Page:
As a level 9 advanced psi my job includes a preliminary examination of the integrity of the new knowledge cube. Those who come after us might or might not be influenced by my initial report.

My protected physical body skirted the edge of the knowledge cube first, before my supported mind entered it shallowly. Long experience had taught us this was the best way. As an initial approach this was vastly superior to anything involving intrusive high technology. Though that could come later. Usually this was just routine. Though not this time.

Fractional time periods seemed like eternity as I delved through the surface layers of the knowledge cube before the realisation came to me. An unprecedented first order mistake had been made. This had been a world in the ascendency rather than in decline. My mind was flooded with a richness of culture, a diversity at odds with the observed attained level of technology. Which was to say that they were capable of so much more. If they had but been given a chance.

The question was – what could I do about this without overstepping the mark? What report might I leave for the higher order cosmic entities that would come here after us? That they might take some note off.

Certainly I would recommend that the assessments for all future world transformations be on a much broader basis.

Yet even so – this knowledge cube for the world that was - might still be consigned to the cosmic trash can.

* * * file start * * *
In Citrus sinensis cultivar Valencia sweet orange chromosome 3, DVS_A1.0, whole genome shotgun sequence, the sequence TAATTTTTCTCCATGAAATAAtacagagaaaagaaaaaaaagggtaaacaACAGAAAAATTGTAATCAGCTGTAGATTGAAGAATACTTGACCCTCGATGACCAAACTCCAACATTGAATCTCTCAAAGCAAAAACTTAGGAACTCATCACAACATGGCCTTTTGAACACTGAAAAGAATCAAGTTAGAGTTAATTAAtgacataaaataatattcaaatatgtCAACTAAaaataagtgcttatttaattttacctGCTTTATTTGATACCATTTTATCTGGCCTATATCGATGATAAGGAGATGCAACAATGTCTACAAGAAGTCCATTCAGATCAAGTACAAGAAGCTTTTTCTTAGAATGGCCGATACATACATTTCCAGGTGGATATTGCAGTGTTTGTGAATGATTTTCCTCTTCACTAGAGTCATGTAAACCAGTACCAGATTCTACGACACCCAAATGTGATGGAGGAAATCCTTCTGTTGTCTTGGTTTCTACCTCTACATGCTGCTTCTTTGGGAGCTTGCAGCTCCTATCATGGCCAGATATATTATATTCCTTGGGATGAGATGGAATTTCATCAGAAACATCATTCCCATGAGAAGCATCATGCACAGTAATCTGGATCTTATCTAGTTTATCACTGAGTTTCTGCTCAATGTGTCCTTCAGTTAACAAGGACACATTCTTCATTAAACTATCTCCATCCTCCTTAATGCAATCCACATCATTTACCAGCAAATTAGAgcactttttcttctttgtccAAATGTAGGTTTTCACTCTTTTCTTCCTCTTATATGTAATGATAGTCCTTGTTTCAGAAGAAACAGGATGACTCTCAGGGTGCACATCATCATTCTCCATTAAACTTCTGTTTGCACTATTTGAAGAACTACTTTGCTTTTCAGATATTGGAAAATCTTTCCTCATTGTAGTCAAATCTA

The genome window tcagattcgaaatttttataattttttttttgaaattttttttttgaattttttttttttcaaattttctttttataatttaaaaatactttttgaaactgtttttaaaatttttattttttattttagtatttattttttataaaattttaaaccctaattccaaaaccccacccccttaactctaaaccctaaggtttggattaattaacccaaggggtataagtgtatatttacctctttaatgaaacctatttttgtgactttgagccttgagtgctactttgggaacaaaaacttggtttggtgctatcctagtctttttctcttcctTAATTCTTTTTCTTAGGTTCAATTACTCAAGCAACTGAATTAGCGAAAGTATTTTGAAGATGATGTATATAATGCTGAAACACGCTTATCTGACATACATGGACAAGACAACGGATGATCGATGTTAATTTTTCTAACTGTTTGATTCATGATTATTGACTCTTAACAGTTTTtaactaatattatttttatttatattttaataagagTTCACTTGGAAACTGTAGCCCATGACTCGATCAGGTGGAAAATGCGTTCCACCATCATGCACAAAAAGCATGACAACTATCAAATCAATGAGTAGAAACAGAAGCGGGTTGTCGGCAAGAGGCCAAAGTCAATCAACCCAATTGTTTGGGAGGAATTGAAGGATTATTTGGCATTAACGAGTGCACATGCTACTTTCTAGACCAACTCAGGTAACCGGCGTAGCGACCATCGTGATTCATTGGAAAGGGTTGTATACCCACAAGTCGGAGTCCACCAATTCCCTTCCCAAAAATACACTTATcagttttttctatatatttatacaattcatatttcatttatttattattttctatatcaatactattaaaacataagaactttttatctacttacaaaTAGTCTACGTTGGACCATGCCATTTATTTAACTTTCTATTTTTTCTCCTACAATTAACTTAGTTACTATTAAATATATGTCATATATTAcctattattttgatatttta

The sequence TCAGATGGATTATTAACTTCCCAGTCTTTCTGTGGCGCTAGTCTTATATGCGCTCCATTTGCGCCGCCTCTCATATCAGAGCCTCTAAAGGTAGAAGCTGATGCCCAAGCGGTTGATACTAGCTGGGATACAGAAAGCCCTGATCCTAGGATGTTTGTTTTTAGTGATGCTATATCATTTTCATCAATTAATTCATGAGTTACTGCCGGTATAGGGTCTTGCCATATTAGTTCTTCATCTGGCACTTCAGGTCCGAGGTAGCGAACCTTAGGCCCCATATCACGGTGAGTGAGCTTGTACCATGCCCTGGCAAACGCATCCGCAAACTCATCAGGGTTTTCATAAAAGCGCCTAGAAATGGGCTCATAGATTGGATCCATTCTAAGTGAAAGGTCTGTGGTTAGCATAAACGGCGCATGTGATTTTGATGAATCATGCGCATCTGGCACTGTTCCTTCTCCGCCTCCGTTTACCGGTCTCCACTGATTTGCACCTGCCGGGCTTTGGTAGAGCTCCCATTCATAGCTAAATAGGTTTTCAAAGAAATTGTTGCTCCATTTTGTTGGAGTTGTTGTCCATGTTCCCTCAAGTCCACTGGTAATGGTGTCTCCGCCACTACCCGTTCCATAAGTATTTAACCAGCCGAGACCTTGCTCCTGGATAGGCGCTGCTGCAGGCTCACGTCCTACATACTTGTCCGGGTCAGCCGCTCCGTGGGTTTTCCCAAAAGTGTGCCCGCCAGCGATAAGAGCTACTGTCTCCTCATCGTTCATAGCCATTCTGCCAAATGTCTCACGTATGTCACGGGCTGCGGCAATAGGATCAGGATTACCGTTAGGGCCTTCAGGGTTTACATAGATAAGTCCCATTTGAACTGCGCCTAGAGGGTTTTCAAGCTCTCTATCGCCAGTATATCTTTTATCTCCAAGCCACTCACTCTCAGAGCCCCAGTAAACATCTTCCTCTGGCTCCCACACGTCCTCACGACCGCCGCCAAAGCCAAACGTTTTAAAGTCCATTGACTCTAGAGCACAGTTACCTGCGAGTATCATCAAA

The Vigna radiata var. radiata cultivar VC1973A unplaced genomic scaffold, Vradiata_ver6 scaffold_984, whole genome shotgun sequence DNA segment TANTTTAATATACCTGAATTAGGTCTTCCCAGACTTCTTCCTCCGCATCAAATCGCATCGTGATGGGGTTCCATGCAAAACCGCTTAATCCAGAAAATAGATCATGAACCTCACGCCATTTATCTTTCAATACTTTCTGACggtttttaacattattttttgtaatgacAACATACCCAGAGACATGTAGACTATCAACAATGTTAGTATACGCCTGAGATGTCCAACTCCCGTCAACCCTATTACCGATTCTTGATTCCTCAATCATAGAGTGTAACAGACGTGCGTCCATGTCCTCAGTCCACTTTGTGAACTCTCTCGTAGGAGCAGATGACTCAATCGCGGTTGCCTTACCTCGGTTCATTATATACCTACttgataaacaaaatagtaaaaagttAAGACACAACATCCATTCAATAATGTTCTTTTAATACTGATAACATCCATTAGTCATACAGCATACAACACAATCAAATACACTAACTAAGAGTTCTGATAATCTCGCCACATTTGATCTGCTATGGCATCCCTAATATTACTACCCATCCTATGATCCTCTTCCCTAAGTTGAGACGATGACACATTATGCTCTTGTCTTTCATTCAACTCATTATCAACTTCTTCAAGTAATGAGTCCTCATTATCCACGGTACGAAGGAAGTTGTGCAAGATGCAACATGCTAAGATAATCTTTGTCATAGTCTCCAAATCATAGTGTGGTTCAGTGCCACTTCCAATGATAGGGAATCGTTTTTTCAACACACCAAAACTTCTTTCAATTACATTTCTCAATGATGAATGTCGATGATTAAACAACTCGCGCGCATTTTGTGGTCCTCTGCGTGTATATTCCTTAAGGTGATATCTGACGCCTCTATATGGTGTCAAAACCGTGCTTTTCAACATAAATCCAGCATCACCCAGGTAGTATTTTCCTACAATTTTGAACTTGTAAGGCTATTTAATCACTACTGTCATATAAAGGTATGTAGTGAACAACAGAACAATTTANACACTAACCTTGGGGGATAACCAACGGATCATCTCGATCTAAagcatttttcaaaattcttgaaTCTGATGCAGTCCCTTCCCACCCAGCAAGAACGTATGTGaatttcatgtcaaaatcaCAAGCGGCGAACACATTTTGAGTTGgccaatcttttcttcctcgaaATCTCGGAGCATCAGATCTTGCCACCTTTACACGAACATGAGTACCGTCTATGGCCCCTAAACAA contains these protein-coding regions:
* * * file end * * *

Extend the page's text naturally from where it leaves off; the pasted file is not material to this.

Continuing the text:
So, against all laws, I added something to the knowledge cube that would ensure it a better placement. Not too much but enough to tip the balance in its favour. The beautiful thing was the AI’s aboard my ship would have no way of knowing what I had done.

No one could go back now and re-make this world as it was but I had quietly secured its place in cosmic history.

And who knows if – in an attempt to try to set matters right - this knowledge cube might ultimately be placed among those most revered at the anchor point of reality.

At the All Place.

- - -
The author is a science fiction writer who has written more than 200 short stories. He has written eight collections of short stories and two novellas (all on Amazon). He has been published on the Antipodean SF, Beam Me Up Pod Cast, Farther Stars Than These, 365 Tomorrows, Bewildering Stories, the WiFiles sites and the former Golden Visions magazine. He is currently about half way through a new collection of science fiction short stories.

Thursday, July 5, 2018


Sea Brutes
By David Castlewitz